A Guide to Ocean Freight

There has been a lot of talk in the news and industry publications about the struggles facing the supply chain industry. We have discussed the challenges logistics providers must overcome in recent articles like “The State of U.S. Rail and Ports.”. Amidst all of these stories of shortages and bottlenecks, we thought it would be helpful to explain the basics of shipping ocean freight. In this article, we will explain the shipping process, identify the different types of cargo, and show the benefits of ocean freight shipping.

What is Ocean Freight?

Ocean freight is the shipping of any product over the ocean via a shipping vessel. Products are loaded into large metal containers, typically either 20-to-40-feet long. Some ships are large enough to carry up to 21,000 containers at one time. With ports located across the globe, these cargo ships make international trade much easier.

Benefits of Ocean Freight

Modern ocean freight has become one of the most cost-effective ways to transport goods. The extremely large size of container ships allows them to carry an incredible number of products. By using metal containers to store the product while it is being shipped, they organize shipments.

Ocean freight has many other advantages. It is one of the most environmentally-friendly forms of shipping. Ocean freight allows shippers to move larger products, such as cars, internationally without having to worry about the size or weight requirements like you would have to consider for air freight.  Ocean freight takes longer than air freight and requires shipments to be planned months in advance, however.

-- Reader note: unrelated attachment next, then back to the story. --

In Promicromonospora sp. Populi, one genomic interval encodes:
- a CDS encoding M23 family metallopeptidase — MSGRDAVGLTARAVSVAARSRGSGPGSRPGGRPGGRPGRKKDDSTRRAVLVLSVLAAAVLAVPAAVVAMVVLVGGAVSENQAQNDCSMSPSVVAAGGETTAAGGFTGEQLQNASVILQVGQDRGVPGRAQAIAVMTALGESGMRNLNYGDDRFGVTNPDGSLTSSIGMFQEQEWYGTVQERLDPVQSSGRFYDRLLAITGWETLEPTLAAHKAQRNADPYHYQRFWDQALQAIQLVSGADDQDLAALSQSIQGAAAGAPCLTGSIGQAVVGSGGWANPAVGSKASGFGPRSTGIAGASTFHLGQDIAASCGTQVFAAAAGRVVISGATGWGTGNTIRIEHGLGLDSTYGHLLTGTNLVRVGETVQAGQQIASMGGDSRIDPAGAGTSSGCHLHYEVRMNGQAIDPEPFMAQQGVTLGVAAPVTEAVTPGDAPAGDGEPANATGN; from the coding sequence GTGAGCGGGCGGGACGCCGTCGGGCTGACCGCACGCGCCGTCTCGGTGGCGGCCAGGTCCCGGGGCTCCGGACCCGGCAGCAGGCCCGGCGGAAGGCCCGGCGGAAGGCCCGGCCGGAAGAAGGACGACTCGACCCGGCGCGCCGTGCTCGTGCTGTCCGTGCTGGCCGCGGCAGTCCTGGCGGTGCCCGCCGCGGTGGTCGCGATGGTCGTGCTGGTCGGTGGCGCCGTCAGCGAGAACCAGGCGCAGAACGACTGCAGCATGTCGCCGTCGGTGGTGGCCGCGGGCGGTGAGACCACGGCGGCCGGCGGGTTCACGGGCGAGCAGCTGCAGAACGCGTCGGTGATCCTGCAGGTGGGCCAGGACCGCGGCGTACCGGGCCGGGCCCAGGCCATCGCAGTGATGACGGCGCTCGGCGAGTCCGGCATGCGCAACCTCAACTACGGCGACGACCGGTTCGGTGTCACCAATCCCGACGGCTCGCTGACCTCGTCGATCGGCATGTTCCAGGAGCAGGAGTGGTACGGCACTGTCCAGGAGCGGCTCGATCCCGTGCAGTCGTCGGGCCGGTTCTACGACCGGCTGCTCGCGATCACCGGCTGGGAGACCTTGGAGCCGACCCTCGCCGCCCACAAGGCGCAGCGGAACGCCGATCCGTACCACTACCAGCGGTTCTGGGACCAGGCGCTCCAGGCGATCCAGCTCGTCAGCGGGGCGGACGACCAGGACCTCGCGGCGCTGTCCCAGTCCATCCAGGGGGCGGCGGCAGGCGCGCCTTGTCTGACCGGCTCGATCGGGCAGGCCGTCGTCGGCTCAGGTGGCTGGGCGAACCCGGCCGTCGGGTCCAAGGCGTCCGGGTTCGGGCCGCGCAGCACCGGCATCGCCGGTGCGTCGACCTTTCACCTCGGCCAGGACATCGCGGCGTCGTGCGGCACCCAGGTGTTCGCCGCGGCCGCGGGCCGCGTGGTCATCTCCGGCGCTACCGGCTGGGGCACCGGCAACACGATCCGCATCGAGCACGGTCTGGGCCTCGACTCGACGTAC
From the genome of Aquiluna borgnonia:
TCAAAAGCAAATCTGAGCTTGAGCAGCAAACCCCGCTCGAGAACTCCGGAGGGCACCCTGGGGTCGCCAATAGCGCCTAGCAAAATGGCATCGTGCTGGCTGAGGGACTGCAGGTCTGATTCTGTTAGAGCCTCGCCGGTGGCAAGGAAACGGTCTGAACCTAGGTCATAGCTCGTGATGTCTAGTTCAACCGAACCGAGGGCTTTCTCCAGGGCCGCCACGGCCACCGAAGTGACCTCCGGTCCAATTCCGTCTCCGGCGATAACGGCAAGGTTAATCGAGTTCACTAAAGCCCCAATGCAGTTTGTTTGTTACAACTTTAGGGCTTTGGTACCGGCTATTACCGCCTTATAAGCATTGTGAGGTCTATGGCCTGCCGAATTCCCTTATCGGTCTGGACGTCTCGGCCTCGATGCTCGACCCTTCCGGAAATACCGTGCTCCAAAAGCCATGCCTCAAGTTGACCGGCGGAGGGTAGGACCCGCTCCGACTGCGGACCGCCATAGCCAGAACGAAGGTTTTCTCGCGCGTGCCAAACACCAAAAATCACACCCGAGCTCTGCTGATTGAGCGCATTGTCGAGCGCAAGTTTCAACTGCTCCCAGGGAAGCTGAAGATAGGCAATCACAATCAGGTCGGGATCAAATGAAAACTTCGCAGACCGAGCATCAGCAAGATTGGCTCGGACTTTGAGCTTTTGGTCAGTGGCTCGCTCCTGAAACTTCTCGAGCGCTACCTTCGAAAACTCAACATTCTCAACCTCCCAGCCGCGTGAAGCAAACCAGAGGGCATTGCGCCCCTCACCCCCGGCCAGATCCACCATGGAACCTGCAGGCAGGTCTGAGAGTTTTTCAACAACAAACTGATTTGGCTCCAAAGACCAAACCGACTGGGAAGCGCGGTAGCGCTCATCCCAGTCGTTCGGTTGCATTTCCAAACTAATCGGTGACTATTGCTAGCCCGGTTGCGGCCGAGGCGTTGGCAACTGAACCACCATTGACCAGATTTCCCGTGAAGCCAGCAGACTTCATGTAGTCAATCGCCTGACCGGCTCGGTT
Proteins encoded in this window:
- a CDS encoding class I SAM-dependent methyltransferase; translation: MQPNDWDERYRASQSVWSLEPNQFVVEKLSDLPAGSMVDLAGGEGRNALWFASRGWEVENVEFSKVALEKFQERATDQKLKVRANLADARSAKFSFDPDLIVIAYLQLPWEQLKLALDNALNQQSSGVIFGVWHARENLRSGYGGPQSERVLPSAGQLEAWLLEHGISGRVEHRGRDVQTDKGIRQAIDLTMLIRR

Types of Cargo

A large shipping vessel can transport a variety of products or manufactured goods. Similar to trucking, products can be shipped as the full container or less-than-container loads. Full-container shipping is used for shipments that have enough goods to fill the container or meet the weight limit of 37,500 lbs. Less-than-container shipping is used for smaller shipments and combines products from multiple sources.

Current Economic State

Manufacturing has slowed down due to product shortages, shipping bottlenecks, and labor shortages increasing the time it takes to load and unload cargo ships. Since these shipping vessels are so large, they require full capacity to make shipping cost-effective. Despite these challenges, the ocean freight market is on the rise in 2021. This industry is likely making up for lost business from COVID-19 lockdowns. Freight rates have risen by 466% when compared to the same time last year. It is expected that these rates will continue to rise until they peak during the 2021 holiday season.